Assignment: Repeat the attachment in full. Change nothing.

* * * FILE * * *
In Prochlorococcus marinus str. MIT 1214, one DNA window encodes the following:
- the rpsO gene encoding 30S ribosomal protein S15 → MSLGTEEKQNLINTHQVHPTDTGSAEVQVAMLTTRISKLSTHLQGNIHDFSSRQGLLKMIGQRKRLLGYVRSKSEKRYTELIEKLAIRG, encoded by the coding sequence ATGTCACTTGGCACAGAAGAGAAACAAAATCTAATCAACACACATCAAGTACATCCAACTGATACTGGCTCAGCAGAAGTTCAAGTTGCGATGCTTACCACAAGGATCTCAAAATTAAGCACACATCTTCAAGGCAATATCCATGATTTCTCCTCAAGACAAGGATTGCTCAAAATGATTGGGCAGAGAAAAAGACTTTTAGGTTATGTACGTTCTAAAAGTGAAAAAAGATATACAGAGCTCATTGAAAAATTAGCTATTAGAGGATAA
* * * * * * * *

In Prochlorococcus marinus str. MIT 1214, one DNA window encodes the following:
- the rpsO gene encoding 30S ribosomal protein S15 → MSLGTEEKQNLINTHQVHPTDTGSAEVQVAMLTTRISKLSTHLQGNIHDFSSRQGLLKMIGQRKRLLGYVRSKSEKRYTELIEKLAIRG, encoded by the coding sequence ATGTCACTTGGCACAGAAGAGAAACAAAATCTAATCAACACACATCAAGTACATCCAACTGATACTGGCTCAGCAGAAGTTCAAGTTGCGATGCTTACCACAAGGATCTCAAAATTAAGCACACATCTTCAAGGCAATATCCATGATTTCTCCTCAAGACAAGGATTGCTCAAAATGATTGGGCAGAGAAAAAGACTTTTAGGTTATGTACGTTCTAAAAGTGAAAAAAGATATACAGAGCTCATTGAAAAATTAGCTATTAGAGGATAA